Didi Chuxing, China’s largest ride-hailing company, is hiring van drivers in two provincial capitals as part of its early push into logistics. This is the latest move into more general mobility services like home delivery and public transit.

Why it matters: Didi’s push to establish itself in the wider mobility market may drive the company’s valuation even higher, but the competition with existing players ranging from Meituan to freight service giant Manbang Group will be intense.

  • Also backed by SoftBank’s Vision Fund, Manbang has been the largest player since early 2018 when the company claimed 5.2 million out of China’s total 7 million truckers as part of its league of registered freighters.

Details: Didi on Monday started recruiting van drivers for its intra-city freight delivery pilot project in the eastern Chinese city of Hangzhou, and Chengdu, the capital of the southwestern Sichuan province, according to a job posting on Didi’s official account on Chinese popular instant messaging platform Wechat.

  • Didi said that an undisclosed amount of commission fee will be waived to around 600 early freighters for the first 30 days.
  • Currently only those who own vehicles, from mini pickups to moving vans, are being considered. A deposit of RMB 800 and a fee of RMB 50 for on-van marketing are required for each driver.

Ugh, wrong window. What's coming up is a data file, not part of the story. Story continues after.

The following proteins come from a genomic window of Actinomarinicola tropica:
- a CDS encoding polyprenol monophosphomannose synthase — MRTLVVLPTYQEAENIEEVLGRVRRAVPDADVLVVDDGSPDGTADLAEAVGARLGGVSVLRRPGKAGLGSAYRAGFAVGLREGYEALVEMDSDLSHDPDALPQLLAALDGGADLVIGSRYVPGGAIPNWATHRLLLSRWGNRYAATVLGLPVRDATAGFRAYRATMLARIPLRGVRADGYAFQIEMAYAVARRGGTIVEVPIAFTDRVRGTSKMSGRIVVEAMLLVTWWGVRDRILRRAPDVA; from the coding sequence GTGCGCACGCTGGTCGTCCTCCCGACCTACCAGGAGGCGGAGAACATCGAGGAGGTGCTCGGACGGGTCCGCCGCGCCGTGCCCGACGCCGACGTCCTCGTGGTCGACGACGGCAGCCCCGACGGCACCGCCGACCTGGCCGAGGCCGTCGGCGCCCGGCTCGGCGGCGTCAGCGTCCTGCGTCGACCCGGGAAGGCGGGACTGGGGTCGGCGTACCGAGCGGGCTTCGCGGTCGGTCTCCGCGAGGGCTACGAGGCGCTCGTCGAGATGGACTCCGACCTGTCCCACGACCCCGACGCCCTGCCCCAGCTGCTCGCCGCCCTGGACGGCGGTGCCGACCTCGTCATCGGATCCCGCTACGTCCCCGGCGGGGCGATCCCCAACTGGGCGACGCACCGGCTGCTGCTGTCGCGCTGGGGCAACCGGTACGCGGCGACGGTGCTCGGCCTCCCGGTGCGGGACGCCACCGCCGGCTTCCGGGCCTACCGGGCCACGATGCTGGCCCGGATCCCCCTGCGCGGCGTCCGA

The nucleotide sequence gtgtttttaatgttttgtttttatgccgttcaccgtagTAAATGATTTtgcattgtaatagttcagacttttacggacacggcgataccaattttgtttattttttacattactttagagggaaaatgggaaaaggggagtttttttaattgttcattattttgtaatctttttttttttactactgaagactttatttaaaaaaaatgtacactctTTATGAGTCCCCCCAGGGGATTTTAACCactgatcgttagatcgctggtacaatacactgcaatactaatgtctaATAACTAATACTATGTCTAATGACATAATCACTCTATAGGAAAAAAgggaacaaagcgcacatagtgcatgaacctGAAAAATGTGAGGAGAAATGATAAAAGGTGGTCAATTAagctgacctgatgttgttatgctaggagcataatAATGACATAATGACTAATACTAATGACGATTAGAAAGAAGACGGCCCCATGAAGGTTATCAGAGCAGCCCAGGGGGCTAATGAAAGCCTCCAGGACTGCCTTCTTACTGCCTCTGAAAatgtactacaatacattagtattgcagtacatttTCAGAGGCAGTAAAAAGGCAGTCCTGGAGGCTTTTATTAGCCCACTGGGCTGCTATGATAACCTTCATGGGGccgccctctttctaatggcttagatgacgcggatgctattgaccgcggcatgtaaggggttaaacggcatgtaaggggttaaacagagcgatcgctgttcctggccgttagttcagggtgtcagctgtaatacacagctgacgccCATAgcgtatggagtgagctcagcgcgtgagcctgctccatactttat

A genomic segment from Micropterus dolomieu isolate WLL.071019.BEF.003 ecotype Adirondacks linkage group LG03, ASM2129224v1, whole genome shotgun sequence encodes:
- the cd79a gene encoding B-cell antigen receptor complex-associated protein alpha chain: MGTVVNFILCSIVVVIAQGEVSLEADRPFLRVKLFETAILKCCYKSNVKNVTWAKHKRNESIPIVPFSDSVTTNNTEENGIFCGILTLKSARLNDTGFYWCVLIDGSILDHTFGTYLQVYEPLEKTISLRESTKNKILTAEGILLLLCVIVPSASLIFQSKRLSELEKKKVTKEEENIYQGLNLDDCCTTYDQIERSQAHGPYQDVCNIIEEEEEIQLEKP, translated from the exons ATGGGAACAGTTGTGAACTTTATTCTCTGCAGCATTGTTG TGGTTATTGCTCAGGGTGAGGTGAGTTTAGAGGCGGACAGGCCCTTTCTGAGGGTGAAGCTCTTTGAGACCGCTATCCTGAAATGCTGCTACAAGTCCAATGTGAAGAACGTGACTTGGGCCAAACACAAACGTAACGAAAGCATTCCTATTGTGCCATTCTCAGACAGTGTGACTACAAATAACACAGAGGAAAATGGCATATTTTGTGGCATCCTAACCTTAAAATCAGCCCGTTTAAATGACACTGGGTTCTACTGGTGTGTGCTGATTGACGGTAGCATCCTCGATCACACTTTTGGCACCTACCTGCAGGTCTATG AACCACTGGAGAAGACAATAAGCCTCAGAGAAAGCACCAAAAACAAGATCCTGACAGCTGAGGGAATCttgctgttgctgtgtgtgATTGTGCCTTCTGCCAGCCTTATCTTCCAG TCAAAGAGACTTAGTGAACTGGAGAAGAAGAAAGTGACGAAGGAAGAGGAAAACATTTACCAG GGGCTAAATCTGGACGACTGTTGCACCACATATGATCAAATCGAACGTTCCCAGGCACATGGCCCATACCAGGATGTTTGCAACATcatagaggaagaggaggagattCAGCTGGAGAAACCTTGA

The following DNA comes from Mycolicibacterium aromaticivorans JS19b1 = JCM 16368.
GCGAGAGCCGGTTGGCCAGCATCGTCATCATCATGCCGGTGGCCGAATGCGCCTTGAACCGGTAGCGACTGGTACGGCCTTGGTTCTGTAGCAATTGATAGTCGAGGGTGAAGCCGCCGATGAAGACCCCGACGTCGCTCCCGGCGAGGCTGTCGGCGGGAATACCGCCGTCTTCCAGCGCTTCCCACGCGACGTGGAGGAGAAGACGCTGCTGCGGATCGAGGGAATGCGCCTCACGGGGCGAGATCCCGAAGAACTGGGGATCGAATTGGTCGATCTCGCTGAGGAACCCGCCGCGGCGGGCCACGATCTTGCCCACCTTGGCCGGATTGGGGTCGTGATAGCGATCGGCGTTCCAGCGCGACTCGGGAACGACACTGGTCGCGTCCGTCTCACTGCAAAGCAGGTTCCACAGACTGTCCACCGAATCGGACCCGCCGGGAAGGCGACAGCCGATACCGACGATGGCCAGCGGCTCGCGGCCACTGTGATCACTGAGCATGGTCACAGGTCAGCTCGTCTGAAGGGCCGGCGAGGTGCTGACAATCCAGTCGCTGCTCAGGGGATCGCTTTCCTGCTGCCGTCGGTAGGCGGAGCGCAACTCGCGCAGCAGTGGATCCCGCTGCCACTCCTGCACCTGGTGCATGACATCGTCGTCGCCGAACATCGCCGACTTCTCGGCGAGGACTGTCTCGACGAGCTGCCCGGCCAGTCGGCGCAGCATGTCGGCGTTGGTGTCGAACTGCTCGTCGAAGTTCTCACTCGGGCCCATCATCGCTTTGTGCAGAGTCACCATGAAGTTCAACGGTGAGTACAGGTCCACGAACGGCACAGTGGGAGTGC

• Didi has already invested RMB 100 million ($14 million) as registered capital in two cargo delivery and packaging companies each.
  • Zhao Hui, general manager of Didi’s chauffeuring business unit is the legal representative of the two companies, according to information on Chinese business research platform Tianyancha.com.
  • Two local logistics companies are responsible for hiring and training drivers on behalf of Didi, according to a Chinese media report.
  • Didi did not respond to a request for comment.

Context: Didi has been expanding its presence with a goal of becoming a “one-stop mobility platform” offering 100 million daily trips with 800 million monthly active users globally over the next three years.

  • Already China’s largest ride-hailing platform, Didi is doubling down on bike rentals, public bus services, and home delivery, seeking new growth engines in a more general mobility market.
  • The company is reportedly struggling, however, to get new users in these new businesses.
  • Chinese media last month reported couriers sometimes only drove about 20 kilometers (13 miles) for taking two orders a day on Didi platform, while they estimated a bottom line of driving 100 kilometers per day to make a living.
  • In an interview with CNBC, Didi president Jean Liu said the company currently has neither restructuring nor funding plans given “a very strong balance sheet.”

Jill Shen is Shanghai-based technology reporter. She covers Chinese mobility, autonomous vehicles, and electric cars. Connect with her via e-mail: jill.shen@technode.com or Twitter: @jill_shen_sh